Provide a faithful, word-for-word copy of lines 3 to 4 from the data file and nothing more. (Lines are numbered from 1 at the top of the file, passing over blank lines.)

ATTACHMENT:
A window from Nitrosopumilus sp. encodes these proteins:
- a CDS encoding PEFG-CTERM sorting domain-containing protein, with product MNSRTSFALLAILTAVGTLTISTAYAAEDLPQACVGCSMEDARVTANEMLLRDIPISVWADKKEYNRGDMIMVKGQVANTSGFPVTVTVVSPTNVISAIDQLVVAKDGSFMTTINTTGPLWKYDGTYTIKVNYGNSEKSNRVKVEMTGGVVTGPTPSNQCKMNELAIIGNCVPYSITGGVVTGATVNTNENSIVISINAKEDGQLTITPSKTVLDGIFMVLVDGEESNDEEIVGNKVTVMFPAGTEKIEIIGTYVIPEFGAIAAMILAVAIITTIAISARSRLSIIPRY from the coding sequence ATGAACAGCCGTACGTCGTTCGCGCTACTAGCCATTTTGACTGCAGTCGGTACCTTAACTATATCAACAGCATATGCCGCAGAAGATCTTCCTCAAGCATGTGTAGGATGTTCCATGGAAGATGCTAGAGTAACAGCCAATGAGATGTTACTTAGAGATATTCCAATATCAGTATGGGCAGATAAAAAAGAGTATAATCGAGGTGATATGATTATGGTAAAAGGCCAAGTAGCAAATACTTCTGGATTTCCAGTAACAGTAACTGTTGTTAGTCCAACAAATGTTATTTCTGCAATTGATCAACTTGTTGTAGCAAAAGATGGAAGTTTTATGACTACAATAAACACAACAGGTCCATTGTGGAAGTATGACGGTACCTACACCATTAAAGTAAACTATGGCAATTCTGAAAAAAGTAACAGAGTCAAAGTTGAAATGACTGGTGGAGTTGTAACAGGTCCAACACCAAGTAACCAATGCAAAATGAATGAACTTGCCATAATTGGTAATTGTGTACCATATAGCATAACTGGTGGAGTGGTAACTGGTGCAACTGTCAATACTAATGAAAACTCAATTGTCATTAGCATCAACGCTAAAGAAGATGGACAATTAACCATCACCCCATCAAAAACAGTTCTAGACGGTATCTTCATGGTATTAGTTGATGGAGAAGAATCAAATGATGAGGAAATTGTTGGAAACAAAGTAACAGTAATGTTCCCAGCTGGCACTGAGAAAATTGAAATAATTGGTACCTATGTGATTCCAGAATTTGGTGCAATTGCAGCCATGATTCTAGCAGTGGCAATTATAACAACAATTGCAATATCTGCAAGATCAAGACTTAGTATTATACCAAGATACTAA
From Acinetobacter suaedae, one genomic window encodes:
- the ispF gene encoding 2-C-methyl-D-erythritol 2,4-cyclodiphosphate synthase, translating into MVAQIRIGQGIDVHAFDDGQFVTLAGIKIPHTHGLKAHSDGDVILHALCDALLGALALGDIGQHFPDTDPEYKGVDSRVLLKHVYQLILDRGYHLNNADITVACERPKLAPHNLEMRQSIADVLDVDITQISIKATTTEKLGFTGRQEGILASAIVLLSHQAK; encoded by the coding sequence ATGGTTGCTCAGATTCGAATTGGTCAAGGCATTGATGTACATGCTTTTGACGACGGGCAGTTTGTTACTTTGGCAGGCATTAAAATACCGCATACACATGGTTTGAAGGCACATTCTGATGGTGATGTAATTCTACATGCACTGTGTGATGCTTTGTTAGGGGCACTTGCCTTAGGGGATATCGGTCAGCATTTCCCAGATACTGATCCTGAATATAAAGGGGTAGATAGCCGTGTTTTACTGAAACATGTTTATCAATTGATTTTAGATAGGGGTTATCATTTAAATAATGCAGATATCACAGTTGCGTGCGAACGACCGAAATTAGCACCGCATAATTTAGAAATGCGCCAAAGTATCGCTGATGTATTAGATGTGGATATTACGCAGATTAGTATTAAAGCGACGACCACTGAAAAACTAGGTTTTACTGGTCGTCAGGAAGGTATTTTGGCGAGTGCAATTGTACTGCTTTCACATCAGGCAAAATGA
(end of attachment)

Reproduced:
From Acinetobacter suaedae, one genomic window encodes:
- the ispF gene encoding 2-C-methyl-D-erythritol 2,4-cyclodiphosphate synthase, translating into MVAQIRIGQGIDVHAFDDGQFVTLAGIKIPHTHGLKAHSDGDVILHALCDALLGALALGDIGQHFPDTDPEYKGVDSRVLLKHVYQLILDRGYHLNNADITVACERPKLAPHNLEMRQSIADVLDVDITQISIKATTTEKLGFTGRQEGILASAIVLLSHQAK; encoded by the coding sequence ATGGTTGCTCAGATTCGAATTGGTCAAGGCATTGATGTACATGCTTTTGACGACGGGCAGTTTGTTACTTTGGCAGGCATTAAAATACCGCATACACATGGTTTGAAGGCACATTCTGATGGTGATGTAATTCTACATGCACTGTGTGATGCTTTGTTAGGGGCACTTGCCTTAGGGGATATCGGTCAGCATTTCCCAGATACTGATCCTGAATATAAAGGGGTAGATAGCCGTGTTTTACTGAAACATGTTTATCAATTGATTTTAGATAGGGGTTATCATTTAAATAATGCAGATATCACAGTTGCGTGCGAACGACCGAAATTAGCACCGCATAATTTAGAAATGCGCCAAAGTATCGCTGATGTATTAGATGTGGATATTACGCAGATTAGTATTAAAGCGACGACCACTGAAAAACTAGGTTTTACTGGTCGTCAGGAAGGTATTTTGGCGAGTGCAATTGTACTGCTTTCACATCAGGCAAAATGA